In the end, our holiday bash turned out to be perfect. But that’s not to say there weren’t a few bumps in the road to Party Town.
Feeding a crowd can be intimidating. When the guest list for our party last Saturday reached around 20 people, John casually suggested that we look for a reasonable caterer so I wouldn’t feel overwhelmed. With our annual summer fiestas in mind, I dismissed the idea. I’ve got this, I thought. Plus, I’d rather not spend that extra money this time of year. We’d sent the Evite out before Thanksgiving, knowing how hectic the holidays can be (and how hard it can be to find a babysitter). We expected many of our friends to have work parties, family in town, or other obligations. By the time we returned from our Turkey Day trip, the “we can’t wait!” responses were piling up and I was wishing I’d jumped on John’s offer. Two weeks before the party in the height of the holiday party season meant it was too late to find a caterer. And how would 50 people fit in my house? Eeek.
Determined to keep this party from becoming a giant source of stress, I opened an Excel worksheet and started making lists. (Yay lists!) With a little planning and organization, I knew we could pull it off. I pinned make-ahead recipes and made big batches of freezable food. I hit my local Michael’s craft store and tapped into a long-hidden “do it yourself” part of my personality. It wouldn’t be the first time I’ve planned a big event; my corporate job involved putting together trips and parties for far more people. But then, I had a staff to help. And a significant budget. And a venue that wasn’t my home.
Fifty people drinking freely during the holiday season were going to need food, and plenty of it. I had to keep our vegetarian friends in mind, too. I’ve got a couple of no-fail recipes in my back pocket that I knew would be perfect for this group, tried a few new crowd-pleasers, and finished it all off with plenty of treats. Over the next week, I’ll be sharing some of these recipes with you!
Here’s what we served (with links to some of the recipes):
- Sweet/spicy mixed nuts
- Layered Greek Dip with pita chips
- Caprese skewers with balsamic drizzle
- Classic shrimp cocktail
- Whiskey bacon jam with baguettes
- Asiago spinach dip with tortilla chips
- Grapes, blackberries, and strawberries with honey
- Fresh veggies with an avocado-cilantro dip
- Bacon-wrapped jalapeno poppers
- Spicy Asian meatballs
- Baked brie with fig jam
- Spicy black bean chili
- Three kinds of cookies: peanut butter cup sugar, espresso chocolate chunk, and cranberry hootycreeks
- Chocolate pecan rum balls
Let’s not forget the libations! In addition to a big batch of John’s secret family recipe eggnog, I mixed up some cranberry vodka sparklers, set up a basic bar area, and had plenty of wine and champagne on hand.
Taking a note from the Barefoot Contessa (a fabulous entertainer), my goal was to have the food, drink, music, etc. under control so I could actually enjoy the party and spend time with our friends. I set up a holiday photo booth area with plenty of Christmas-y costume props (stay tuned for the how-to and the resulting photos!). An impromptu dance party broke out later in the evening. The party ended with a handful of late-nighters, high heels kicked off of sore feet, games of bumper pool, and lots of vinyl on the record player.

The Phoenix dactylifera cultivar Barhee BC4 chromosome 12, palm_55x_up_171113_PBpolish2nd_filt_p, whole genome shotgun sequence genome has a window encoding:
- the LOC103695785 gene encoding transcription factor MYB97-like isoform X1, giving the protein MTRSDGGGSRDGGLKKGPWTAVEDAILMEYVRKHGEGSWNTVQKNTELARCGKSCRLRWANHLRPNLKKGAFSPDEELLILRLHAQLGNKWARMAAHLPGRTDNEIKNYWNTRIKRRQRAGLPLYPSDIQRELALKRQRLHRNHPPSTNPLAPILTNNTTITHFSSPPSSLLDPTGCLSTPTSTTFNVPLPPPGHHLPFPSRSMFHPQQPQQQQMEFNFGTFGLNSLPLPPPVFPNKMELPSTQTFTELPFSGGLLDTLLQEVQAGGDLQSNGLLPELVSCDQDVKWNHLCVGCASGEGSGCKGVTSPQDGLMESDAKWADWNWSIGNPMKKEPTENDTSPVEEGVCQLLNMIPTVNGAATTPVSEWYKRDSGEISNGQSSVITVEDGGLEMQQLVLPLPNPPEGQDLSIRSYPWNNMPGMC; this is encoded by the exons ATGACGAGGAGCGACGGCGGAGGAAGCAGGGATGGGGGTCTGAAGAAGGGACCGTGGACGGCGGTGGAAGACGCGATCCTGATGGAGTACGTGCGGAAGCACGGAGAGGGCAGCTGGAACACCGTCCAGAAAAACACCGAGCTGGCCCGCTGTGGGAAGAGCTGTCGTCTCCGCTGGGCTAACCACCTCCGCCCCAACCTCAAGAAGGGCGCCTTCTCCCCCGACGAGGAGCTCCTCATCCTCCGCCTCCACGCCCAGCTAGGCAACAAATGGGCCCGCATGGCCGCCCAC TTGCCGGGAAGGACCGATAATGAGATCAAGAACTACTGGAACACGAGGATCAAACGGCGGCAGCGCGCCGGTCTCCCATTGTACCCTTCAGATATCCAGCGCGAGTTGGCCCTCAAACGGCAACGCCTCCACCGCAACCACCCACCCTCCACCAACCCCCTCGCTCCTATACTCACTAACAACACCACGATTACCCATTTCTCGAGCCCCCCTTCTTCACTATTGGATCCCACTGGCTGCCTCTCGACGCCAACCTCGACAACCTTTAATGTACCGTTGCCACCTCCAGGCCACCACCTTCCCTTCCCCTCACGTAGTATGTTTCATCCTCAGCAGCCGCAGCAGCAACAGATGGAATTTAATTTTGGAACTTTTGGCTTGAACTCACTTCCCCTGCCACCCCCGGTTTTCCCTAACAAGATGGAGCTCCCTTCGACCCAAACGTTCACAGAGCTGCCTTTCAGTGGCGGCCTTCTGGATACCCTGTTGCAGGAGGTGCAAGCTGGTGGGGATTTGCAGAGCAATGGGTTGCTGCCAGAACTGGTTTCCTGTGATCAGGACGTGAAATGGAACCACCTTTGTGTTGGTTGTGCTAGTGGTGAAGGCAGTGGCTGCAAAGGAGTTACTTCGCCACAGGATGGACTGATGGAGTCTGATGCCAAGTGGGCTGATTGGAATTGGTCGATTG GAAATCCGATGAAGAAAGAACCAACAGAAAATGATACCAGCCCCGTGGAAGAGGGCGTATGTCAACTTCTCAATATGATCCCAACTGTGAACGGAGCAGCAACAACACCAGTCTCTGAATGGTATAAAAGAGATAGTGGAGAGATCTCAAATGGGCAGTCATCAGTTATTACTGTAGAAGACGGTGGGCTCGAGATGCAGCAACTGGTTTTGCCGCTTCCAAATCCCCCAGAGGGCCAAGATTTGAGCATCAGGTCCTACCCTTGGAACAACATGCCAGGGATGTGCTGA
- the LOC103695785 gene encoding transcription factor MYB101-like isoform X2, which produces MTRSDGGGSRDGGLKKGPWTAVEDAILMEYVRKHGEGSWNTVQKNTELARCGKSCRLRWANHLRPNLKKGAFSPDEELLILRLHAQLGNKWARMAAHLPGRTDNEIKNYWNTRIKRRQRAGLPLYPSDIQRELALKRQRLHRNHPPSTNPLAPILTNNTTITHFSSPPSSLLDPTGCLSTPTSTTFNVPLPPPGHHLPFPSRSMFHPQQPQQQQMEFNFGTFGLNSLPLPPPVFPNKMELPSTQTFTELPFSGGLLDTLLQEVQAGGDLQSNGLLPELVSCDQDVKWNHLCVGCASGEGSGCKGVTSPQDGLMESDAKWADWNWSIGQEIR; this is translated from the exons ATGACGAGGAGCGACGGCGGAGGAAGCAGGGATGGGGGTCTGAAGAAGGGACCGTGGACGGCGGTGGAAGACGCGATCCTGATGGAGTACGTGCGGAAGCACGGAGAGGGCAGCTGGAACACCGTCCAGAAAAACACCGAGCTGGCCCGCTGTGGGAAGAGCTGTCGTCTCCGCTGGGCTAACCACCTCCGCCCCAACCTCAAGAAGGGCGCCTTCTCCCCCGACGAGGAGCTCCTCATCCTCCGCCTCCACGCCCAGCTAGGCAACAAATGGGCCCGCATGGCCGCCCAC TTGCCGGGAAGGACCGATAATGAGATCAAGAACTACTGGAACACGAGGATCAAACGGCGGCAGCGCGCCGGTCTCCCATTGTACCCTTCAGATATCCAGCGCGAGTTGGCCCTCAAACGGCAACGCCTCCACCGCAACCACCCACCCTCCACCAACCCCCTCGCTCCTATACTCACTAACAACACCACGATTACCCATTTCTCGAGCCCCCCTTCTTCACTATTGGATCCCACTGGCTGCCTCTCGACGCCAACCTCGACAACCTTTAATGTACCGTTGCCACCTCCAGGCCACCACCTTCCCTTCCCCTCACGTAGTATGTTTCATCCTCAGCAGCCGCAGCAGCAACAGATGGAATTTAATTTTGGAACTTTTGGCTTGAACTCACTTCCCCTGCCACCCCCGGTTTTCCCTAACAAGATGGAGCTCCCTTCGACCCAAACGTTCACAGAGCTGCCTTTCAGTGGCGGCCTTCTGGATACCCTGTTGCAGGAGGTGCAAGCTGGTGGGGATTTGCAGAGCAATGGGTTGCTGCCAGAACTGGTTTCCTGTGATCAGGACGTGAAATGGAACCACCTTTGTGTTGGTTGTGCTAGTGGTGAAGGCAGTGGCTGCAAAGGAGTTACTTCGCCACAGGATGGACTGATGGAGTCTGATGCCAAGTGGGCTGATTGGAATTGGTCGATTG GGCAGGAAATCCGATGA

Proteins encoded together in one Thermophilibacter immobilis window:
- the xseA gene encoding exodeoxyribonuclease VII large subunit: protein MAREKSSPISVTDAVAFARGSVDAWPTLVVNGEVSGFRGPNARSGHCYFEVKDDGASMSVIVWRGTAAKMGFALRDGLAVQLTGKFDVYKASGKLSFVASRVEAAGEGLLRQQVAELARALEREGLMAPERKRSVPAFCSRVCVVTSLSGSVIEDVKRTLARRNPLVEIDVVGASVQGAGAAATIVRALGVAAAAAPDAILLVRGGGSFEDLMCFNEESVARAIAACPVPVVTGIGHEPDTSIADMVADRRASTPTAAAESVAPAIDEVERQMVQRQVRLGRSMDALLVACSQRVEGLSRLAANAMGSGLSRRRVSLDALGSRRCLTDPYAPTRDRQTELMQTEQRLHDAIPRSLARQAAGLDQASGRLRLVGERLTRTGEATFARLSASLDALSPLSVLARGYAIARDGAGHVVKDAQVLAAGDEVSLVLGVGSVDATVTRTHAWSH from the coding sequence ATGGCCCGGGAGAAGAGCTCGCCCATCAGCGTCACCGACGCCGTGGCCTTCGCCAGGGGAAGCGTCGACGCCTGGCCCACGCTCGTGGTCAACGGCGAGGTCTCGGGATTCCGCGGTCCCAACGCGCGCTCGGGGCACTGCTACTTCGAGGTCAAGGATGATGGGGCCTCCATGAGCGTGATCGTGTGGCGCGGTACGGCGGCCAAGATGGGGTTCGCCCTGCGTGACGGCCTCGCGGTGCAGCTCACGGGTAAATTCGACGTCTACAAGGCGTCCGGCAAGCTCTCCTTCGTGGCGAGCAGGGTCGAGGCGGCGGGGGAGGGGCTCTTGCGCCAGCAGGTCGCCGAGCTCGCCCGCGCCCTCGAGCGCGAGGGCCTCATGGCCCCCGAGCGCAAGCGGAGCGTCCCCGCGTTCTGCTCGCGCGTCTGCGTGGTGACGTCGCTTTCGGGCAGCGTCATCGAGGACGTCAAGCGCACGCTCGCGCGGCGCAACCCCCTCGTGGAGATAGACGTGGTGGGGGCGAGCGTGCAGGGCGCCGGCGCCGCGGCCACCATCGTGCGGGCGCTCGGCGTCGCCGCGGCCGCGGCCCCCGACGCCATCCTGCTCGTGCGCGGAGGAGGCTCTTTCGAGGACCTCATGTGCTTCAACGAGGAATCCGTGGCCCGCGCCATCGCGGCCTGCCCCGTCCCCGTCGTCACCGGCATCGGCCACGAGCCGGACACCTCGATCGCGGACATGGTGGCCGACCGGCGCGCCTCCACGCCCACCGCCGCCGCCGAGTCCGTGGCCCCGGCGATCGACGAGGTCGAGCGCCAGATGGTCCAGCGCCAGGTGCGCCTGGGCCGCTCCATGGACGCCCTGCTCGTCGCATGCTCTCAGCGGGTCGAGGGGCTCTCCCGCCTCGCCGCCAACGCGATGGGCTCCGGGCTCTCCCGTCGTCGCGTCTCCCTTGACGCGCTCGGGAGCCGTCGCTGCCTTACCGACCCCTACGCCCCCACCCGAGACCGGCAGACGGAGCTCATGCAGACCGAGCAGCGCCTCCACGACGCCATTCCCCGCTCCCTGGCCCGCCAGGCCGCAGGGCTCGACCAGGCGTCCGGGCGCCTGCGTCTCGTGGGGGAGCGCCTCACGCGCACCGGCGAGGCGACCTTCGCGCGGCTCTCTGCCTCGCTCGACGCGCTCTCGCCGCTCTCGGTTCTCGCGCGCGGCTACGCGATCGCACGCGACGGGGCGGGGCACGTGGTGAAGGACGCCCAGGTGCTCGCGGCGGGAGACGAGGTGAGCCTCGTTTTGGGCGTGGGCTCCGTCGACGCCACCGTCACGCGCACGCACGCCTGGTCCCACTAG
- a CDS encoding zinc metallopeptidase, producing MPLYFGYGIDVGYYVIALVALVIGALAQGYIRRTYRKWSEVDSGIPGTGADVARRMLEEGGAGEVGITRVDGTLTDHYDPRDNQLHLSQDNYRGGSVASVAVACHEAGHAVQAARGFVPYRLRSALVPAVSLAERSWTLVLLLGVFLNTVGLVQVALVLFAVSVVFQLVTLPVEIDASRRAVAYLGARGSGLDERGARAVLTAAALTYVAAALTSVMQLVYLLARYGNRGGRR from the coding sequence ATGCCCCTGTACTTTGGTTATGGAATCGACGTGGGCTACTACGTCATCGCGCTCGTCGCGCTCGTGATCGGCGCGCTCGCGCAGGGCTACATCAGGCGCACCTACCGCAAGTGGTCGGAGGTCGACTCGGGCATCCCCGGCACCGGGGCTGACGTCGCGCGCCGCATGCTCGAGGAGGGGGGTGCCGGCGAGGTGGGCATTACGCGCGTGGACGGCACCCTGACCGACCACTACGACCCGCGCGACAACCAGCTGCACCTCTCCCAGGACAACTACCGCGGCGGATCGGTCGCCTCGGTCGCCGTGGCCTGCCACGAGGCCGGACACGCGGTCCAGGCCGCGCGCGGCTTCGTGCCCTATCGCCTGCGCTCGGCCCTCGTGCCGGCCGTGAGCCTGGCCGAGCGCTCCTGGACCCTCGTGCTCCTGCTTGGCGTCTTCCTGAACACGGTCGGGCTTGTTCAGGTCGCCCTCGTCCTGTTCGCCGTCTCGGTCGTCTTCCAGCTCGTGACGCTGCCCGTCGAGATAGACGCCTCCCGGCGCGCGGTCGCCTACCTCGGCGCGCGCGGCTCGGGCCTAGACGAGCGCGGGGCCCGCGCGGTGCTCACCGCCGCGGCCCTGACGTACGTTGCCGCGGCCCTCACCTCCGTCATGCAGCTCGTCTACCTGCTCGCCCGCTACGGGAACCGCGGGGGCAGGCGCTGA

Remember those bumps in the road I mentioned? I forgot to put a few things in the oven when I was supposed to, so they were late to the food table. The holiday playlist wouldn’t play. Drinks were spilled. The glass dispenser holding the vodka punch leaked all over the floor. A LOT. And a big one was that the double batch of pulled pork I’d made the week before the party had to be trashed! I’d frozen it, and apparently let it thaw too long out of the refrigerator. We caught it just as the guests were arriving, thankful that our holiday party wouldn’t involve bussing people to the hospital with food poisoning! These were all small issues that our guests never even knew about. Even without the pork, there was plenty of food, drink, and merriment- and with a house full of people, you simply have to roll with the punches.
And take another sip of nog.
Tell me about your no-fail party tips! Ever have an almost-disaster at a get-together?
**One year ago: I showed you how to make the delicious bacon jam we served at the party!
(And…even though the pulled pork didn’t make it to the party, I’m sharing the recipe. We ate it for dinner the night I made it, and it was simply scrumptious!)
Super-easy Chipotle Pulled Pork (adapted from the Pioneer Woman)
- A 7-8 pound bone-in pork shoulder/”butt”
- Two large onions, quartered
- 1 large can of chipotle peppers in adobo sauce
- 3 tablespoons of brown sugar
- 2 cans of coca cola or stout beer
- 1 jalapeno pepper, sliced
- Garlic salt and pepper
In the bottom of a large crockpot, layer the onion quarters. Place the pork shoulder on top of the onions. Generously salt and pepper the pork. Pour the entire can of chipotle peppers over the pork. Add the brown sugar, the jalapeno, and pour in the soda or beer (I tried both, and the soda made it a tad sweeter and was my preference). Turn the crockpot on low for 6 hours and let it do its thing, carefully flipping the pork shoulder one or two times during the process.
When the meat is falling off the bone, remove the pork shoulder from the crockpot and place it on a large cutting board. Using two forks, pull apart the meat until it’s all shredded.
Gently skim the layer of fatty oil from the top of the leftover liquid in the crockpot. Using a hand blender (or carefully using a food processor or blender), puree the chipotles, onions, and jalapenos into the sauce. Add the meat back into the sauce and combine well. Serve on soft buns with a tangy coleslaw, if you like. YUM!
*Apparently, it freezes well- just DO NOT allow it to thaw on the counter too long! Nobody wants trichinosis for Christmas.